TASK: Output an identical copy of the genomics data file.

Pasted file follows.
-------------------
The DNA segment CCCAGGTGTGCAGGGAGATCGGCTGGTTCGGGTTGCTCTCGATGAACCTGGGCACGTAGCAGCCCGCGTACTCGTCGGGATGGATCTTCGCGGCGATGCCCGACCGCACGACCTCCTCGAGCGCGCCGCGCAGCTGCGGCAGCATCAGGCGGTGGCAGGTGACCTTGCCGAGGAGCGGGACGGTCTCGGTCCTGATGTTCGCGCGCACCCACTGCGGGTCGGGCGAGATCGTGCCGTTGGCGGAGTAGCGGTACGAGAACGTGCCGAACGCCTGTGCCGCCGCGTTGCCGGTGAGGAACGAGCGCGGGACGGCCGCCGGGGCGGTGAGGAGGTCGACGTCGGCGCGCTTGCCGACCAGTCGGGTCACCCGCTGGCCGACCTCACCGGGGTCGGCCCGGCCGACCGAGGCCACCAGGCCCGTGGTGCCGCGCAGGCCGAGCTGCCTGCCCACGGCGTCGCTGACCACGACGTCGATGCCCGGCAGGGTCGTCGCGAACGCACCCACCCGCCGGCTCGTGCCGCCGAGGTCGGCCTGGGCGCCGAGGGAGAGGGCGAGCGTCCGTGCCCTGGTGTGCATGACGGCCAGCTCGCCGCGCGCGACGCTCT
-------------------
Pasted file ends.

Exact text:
The DNA segment CCCAGGTGTGCAGGGAGATCGGCTGGTTCGGGTTGCTCTCGATGAACCTGGGCACGTAGCAGCCCGCGTACTCGTCGGGATGGATCTTCGCGGCGATGCCCGACCGCACGACCTCCTCGAGCGCGCCGCGCAGCTGCGGCAGCATCAGGCGGTGGCAGGTGACCTTGCCGAGGAGCGGGACGGTCTCGGTCCTGATGTTCGCGCGCACCCACTGCGGGTCGGGCGAGATCGTGCCGTTGGCGGAGTAGCGGTACGAGAACGTGCCGAACGCCTGTGCCGCCGCGTTGCCGGTGAGGAACGAGCGCGGGACGGCCGCCGGGGCGGTGAGGAGGTCGACGTCGGCGCGCTTGCCGACCAGTCGGGTCACCCGCTGGCCGACCTCACCGGGGTCGGCCCGGCCGACCGAGGCCACCAGGCCCGTGGTGCCGCGCAGGCCGAGCTGCCTGCCCACGGCGTCGCTGACCACGACGTCGATGCCCGGCAGGGTCGTCGCGAACGCACCCACCCGCCGGCTCGTGCCGCCGAGGTCGGCCTGGGCGCCGAGGGAGAGGGCGAGCGTCCGTGCCCTGGTGTGCATGACGGCCAGCTCGCCGCGCGCGACGCTCT